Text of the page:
Pubdate: Thu, 01 May 2003
Source: State, The (SC)
Copyright: 2003 The State


TO THE EXTENT THAT anyone paid attention when Lee Catoe told a recent
Cabinet meeting about changes he has put in place since being named director
of the state Department of Alcohol and Other Drug Abuse Services, they
probably noticed his comments about mismanagement under the previous
administration. After all, that's attention-grabbing -- and this is an
agency that came under criminal investigation last year over questions about
the former director's political and business activities on government time.

But far more significant were the specific problems Mr. Catoe reported
finding, and the actions he took: He hired a new financial director, he
said, because he couldn't even determine how much money the agency had
budgeted. He canceled government contracts for 32 of the 47 cell phones the
60-employee agency had. And he canceled the lease on 3,100 square feet of
unused office space, which was costing taxpayers $51,000 a year.

Small savings, to be sure, and certainly not enough to get the state -- or
even this tiny agency -- out of its budget crisis. But the larger lesson
here is about the importance of questioning the way things have always been
done. While the need to do this seems especially clear as our state wrestles
with compounding financial problems, it is something that any well-run
organization does routinely -- and that government agencies do too

Critics of Cabinet government have always worried that giving the governor
the power to hire and fire agency directors as he pleases will lead to
turmoil, as directors rotate in and out every four or eight years.

Too often, Cabinet supporters have responded by assuring people that this
won't really be a problem, sometimes even suggesting that governors, given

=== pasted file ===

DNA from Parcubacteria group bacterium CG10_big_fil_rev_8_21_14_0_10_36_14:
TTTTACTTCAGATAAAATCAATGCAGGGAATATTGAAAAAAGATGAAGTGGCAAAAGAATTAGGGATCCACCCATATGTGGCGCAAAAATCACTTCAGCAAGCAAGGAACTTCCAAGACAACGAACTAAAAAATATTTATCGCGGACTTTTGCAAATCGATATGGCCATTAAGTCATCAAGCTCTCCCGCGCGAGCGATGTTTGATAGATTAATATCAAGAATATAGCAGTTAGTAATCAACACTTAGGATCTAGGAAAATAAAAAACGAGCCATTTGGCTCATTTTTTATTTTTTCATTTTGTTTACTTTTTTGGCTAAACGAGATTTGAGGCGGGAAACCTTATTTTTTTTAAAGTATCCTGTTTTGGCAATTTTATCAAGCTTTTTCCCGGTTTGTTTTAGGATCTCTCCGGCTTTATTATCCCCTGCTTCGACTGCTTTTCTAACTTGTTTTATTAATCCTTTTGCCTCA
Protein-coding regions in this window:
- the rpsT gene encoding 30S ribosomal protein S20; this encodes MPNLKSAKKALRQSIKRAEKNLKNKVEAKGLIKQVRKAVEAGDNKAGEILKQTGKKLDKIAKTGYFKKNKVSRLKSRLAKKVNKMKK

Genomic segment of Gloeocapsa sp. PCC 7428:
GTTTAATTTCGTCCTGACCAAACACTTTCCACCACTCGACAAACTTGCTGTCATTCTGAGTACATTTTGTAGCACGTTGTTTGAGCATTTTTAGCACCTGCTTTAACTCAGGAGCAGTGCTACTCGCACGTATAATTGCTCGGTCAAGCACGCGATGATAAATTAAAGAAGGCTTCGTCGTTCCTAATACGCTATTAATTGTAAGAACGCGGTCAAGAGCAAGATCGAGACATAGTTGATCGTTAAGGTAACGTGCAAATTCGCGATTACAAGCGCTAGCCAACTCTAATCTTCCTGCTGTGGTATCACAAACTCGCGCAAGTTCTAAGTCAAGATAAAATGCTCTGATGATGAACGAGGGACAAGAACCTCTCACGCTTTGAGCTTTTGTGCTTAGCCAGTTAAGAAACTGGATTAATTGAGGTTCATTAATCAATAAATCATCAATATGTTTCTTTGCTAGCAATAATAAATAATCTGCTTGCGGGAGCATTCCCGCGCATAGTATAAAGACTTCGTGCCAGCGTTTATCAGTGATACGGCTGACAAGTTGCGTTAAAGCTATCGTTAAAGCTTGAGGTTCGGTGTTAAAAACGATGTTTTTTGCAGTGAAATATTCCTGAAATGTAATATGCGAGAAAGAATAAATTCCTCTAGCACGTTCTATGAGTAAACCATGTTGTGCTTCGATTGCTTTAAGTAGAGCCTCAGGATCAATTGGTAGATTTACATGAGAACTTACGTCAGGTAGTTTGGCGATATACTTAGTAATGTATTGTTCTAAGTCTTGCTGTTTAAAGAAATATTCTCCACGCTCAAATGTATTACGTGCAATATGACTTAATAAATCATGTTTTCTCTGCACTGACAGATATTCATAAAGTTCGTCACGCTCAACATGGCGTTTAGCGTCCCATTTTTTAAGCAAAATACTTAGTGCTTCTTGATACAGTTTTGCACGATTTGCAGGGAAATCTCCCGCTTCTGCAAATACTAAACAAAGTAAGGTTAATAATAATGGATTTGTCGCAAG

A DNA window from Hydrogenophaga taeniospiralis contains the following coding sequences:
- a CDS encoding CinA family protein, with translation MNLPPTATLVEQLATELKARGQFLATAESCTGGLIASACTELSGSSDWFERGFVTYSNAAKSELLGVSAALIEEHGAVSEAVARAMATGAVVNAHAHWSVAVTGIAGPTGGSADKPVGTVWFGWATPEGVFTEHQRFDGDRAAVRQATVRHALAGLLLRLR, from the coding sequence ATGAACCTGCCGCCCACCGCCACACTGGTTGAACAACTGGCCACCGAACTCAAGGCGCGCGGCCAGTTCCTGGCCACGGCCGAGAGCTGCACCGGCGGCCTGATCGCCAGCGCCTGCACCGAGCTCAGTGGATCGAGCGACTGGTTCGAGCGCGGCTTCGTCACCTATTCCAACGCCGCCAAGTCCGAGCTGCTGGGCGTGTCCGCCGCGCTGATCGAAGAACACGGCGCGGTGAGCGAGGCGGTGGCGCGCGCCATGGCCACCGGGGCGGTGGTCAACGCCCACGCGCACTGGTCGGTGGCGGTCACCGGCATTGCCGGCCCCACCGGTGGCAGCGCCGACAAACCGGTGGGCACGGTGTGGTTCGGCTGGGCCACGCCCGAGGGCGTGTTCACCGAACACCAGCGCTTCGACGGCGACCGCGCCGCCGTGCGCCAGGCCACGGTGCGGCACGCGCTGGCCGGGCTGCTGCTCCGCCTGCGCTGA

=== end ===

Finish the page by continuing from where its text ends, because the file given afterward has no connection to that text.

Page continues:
true control over the executive branch, won't really take advantage of their
power, at least not on a wide-scale basis. In this way, we have missed the
point: This turnover is actually one of the most attractive side-benefits of
Cabinet government. (The primary purpose of Cabinet government, of course,
is to allow the public to make choices about the direction they want their
government to take, through the election of a governor, and have those
choices carried out.)

While change can be disruptive to employees, it is essential to improvement
- -- at least in organizations that are too status quo-oriented, as our
Legislature has taught government agencies to be.

New managers are more likely than those who have been around forever -- and
who very likely might have implemented the current policies -- to come in
and ask: Why do we do this? And they're less likely to take "because we've
always done it" for an answer. They're less wedded to practices that have
been put in place to please individual employees or legislators rather than
to serve the public. They're more willing to make changes.

While the changes made by a new administration can sometimes amount to no
more than baseless partisan cheap shots, we believe that more often they
will turn out to be healthy housecleaning, along the lines of what Mr. Catoe
is doing at the state's drug treatment agency. It's the kind of
housecleaning we need throughout state government, but that we aren't likely
to see until the governor is empowered to run the government he is elected
to run.
- ---
MAP posted-by: Josh